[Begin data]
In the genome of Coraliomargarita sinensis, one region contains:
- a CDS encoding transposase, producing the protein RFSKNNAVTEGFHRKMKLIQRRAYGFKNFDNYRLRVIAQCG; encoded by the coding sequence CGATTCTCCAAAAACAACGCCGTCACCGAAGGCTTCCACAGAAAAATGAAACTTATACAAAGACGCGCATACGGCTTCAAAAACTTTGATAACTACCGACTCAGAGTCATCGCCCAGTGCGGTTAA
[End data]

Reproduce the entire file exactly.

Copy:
In the genome of Coraliomargarita sinensis, one region contains:
- a CDS encoding transposase, producing the protein RFSKNNAVTEGFHRKMKLIQRRAYGFKNFDNYRLRVIAQCG; encoded by the coding sequence CGATTCTCCAAAAACAACGCCGTCACCGAAGGCTTCCACAGAAAAATGAAACTTATACAAAGACGCGCATACGGCTTCAAAAACTTTGATAACTACCGACTCAGAGTCATCGCCCAGTGCGGTTAA